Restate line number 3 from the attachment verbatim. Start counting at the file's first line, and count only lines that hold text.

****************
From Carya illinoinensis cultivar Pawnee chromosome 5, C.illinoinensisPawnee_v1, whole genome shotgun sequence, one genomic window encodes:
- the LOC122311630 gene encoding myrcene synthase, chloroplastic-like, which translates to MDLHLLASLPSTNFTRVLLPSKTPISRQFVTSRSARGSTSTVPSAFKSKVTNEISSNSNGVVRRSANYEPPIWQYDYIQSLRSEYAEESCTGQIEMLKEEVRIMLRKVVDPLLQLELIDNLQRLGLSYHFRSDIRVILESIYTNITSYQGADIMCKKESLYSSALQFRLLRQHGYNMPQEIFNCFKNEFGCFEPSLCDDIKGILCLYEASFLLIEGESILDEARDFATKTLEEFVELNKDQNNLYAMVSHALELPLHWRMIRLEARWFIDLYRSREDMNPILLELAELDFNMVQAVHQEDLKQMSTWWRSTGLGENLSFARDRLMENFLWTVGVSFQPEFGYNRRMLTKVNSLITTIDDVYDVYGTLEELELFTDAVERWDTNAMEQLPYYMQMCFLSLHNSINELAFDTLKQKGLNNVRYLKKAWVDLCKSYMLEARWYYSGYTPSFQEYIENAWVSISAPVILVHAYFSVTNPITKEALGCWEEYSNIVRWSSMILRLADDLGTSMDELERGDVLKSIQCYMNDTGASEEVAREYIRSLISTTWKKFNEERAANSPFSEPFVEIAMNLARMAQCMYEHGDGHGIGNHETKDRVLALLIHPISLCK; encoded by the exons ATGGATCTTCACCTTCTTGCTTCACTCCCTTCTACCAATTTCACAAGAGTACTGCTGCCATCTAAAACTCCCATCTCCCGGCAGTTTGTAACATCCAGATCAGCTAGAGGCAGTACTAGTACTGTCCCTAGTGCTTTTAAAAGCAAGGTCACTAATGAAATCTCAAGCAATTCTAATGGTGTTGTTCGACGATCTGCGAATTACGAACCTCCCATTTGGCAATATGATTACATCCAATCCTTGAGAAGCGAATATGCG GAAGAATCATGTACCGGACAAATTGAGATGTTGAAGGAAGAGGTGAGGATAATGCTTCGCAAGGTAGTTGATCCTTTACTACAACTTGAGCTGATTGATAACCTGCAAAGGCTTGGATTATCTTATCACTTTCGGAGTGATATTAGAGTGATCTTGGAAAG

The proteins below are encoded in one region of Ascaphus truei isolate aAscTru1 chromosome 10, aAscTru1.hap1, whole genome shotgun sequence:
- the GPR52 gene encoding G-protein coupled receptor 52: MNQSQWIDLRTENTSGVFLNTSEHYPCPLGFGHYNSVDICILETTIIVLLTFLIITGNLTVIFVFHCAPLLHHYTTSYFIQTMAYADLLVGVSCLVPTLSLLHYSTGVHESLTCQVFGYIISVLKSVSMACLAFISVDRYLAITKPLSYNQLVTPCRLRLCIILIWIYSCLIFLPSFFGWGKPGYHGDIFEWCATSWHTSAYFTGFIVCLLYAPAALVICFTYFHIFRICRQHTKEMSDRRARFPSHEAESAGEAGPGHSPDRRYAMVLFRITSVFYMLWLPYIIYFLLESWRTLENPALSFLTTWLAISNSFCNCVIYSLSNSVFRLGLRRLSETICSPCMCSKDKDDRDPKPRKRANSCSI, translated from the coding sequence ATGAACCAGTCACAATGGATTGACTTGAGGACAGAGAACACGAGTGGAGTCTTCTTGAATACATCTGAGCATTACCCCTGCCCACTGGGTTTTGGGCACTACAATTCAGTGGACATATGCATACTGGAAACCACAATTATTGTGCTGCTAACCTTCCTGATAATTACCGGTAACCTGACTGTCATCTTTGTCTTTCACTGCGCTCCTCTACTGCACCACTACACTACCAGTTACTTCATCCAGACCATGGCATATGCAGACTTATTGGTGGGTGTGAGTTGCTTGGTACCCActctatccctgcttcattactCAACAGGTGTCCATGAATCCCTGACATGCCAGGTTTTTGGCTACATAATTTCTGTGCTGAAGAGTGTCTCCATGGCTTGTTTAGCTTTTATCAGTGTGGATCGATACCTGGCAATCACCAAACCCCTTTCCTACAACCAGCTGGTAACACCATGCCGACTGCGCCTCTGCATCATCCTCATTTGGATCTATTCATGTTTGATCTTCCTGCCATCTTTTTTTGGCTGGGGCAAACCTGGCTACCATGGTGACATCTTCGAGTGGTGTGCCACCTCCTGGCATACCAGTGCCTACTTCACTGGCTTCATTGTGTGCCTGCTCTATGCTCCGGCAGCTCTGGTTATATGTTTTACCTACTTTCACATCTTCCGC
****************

The proteins below are encoded in one region of Ascaphus truei isolate aAscTru1 chromosome 10, aAscTru1.hap1, whole genome shotgun sequence: